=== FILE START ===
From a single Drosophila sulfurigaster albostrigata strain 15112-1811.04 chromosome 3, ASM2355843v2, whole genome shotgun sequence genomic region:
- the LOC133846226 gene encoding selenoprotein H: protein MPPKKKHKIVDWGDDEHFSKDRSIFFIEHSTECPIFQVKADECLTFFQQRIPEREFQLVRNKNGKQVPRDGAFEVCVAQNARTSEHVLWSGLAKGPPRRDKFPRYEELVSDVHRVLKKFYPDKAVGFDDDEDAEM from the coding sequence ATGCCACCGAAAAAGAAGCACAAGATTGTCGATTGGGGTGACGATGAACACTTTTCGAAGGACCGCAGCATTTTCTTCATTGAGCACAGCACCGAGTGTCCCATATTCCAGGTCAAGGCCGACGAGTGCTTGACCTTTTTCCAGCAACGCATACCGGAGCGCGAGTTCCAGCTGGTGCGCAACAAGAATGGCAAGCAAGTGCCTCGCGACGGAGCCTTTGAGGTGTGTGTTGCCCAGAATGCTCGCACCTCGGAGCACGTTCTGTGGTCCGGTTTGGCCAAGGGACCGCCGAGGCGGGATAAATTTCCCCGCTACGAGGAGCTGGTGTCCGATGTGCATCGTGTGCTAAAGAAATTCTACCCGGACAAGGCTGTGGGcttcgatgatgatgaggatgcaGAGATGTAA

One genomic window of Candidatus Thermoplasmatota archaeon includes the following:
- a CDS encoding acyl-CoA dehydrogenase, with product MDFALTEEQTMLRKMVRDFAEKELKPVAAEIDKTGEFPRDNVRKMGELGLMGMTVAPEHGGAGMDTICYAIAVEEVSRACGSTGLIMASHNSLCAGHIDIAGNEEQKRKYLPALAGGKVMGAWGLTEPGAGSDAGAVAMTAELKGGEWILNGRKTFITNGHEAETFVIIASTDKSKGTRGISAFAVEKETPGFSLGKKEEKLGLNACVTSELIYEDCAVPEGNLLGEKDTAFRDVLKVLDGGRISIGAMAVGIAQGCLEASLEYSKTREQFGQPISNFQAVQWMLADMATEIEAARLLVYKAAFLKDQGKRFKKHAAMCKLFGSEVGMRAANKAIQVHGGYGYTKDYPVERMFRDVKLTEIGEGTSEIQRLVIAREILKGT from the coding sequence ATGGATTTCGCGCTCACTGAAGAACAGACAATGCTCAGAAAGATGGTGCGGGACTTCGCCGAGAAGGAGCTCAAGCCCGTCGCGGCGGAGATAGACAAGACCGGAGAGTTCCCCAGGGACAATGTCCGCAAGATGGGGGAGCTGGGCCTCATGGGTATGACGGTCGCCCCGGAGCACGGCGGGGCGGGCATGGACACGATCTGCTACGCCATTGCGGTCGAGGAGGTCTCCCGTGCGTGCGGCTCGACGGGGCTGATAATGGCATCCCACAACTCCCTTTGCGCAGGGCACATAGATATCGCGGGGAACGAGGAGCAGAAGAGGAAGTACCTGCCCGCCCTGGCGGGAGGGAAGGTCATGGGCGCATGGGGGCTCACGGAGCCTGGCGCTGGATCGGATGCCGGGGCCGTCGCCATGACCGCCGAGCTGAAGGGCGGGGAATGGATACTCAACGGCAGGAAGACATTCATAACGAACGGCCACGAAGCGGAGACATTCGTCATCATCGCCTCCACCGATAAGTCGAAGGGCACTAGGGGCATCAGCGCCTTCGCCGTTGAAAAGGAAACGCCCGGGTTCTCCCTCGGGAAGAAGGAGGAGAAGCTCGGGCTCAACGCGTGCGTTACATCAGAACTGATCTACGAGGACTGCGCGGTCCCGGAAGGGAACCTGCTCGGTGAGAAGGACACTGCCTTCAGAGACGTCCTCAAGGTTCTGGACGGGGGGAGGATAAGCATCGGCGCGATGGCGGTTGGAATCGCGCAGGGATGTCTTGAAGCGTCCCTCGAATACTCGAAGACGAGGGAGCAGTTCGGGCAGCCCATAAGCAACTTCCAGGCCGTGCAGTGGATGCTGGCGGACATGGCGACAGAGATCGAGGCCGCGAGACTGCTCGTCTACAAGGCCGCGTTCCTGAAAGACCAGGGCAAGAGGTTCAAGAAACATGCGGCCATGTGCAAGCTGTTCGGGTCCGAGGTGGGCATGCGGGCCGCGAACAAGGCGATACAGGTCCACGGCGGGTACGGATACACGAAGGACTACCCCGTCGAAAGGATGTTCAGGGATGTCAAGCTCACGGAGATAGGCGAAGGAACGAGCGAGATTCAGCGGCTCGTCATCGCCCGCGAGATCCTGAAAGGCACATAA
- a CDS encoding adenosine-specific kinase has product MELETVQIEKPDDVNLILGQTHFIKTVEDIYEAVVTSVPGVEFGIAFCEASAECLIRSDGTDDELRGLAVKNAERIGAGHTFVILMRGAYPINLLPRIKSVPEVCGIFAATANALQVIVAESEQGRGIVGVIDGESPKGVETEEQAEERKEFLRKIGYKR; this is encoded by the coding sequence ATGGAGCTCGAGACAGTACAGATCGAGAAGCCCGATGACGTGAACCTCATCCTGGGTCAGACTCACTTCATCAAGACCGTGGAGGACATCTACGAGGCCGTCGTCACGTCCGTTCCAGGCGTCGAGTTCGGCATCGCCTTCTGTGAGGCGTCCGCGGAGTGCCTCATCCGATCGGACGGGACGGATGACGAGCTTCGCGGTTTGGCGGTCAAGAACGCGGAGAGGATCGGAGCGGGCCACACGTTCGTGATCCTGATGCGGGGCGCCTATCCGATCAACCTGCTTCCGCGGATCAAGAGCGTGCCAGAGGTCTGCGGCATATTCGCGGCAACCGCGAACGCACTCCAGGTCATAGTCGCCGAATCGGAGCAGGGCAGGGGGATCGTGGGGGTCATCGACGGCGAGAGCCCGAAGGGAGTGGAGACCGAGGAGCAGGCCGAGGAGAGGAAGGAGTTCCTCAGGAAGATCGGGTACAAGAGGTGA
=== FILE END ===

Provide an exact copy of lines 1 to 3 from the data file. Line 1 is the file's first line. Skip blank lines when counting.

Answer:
From a single Drosophila sulfurigaster albostrigata strain 15112-1811.04 chromosome 3, ASM2355843v2, whole genome shotgun sequence genomic region:
- the LOC133846226 gene encoding selenoprotein H: protein MPPKKKHKIVDWGDDEHFSKDRSIFFIEHSTECPIFQVKADECLTFFQQRIPEREFQLVRNKNGKQVPRDGAFEVCVAQNARTSEHVLWSGLAKGPPRRDKFPRYEELVSDVHRVLKKFYPDKAVGFDDDEDAEM from the coding sequence ATGCCACCGAAAAAGAAGCACAAGATTGTCGATTGGGGTGACGATGAACACTTTTCGAAGGACCGCAGCATTTTCTTCATTGAGCACAGCACCGAGTGTCCCATATTCCAGGTCAAGGCCGACGAGTGCTTGACCTTTTTCCAGCAACGCATACCGGAGCGCGAGTTCCAGCTGGTGCGCAACAAGAATGGCAAGCAAGTGCCTCGCGACGGAGCCTTTGAGGTGTGTGTTGCCCAGAATGCTCGCACCTCGGAGCACGTTCTGTGGTCCGGTTTGGCCAAGGGACCGCCGAGGCGGGATAAATTTCCCCGCTACGAGGAGCTGGTGTCCGATGTGCATCGTGTGCTAAAGAAATTCTACCCGGACAAGGCTGTGGGcttcgatgatgatgaggatgcaGAGATGTAA

One genomic window of Candidatus Thermoplasmatota archaeon includes the following: